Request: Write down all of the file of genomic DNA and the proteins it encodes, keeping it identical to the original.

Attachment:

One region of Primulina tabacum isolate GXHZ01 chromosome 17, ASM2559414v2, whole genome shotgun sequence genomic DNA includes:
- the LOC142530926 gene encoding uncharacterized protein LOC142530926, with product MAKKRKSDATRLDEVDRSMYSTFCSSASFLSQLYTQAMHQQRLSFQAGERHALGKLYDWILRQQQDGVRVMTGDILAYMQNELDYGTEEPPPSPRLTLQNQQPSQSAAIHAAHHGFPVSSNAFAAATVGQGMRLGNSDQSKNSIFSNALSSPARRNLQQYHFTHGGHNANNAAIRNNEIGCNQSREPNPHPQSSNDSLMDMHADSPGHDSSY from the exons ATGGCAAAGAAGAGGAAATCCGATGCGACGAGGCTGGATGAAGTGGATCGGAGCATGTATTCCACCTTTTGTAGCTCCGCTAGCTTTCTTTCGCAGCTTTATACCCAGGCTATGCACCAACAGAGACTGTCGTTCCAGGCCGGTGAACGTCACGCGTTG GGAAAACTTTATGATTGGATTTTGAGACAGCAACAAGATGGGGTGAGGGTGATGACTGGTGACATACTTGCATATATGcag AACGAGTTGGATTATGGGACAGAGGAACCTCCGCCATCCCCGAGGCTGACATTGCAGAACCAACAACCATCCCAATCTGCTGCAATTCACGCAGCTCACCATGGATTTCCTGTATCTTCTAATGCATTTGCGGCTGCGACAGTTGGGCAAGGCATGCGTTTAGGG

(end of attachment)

One region of Primulina tabacum isolate GXHZ01 chromosome 17, ASM2559414v2, whole genome shotgun sequence genomic DNA includes:
- the LOC142530926 gene encoding uncharacterized protein LOC142530926, with product MAKKRKSDATRLDEVDRSMYSTFCSSASFLSQLYTQAMHQQRLSFQAGERHALGKLYDWILRQQQDGVRVMTGDILAYMQNELDYGTEEPPPSPRLTLQNQQPSQSAAIHAAHHGFPVSSNAFAAATVGQGMRLGNSDQSKNSIFSNALSSPARRNLQQYHFTHGGHNANNAAIRNNEIGCNQSREPNPHPQSSNDSLMDMHADSPGHDSSY from the exons ATGGCAAAGAAGAGGAAATCCGATGCGACGAGGCTGGATGAAGTGGATCGGAGCATGTATTCCACCTTTTGTAGCTCCGCTAGCTTTCTTTCGCAGCTTTATACCCAGGCTATGCACCAACAGAGACTGTCGTTCCAGGCCGGTGAACGTCACGCGTTG GGAAAACTTTATGATTGGATTTTGAGACAGCAACAAGATGGGGTGAGGGTGATGACTGGTGACATACTTGCATATATGcag AACGAGTTGGATTATGGGACAGAGGAACCTCCGCCATCCCCGAGGCTGACATTGCAGAACCAACAACCATCCCAATCTGCTGCAATTCACGCAGCTCACCATGGATTTCCTGTATCTTCTAATGCATTTGCGGCTGCGACAGTTGGGCAAGGCATGCGTTTAGGG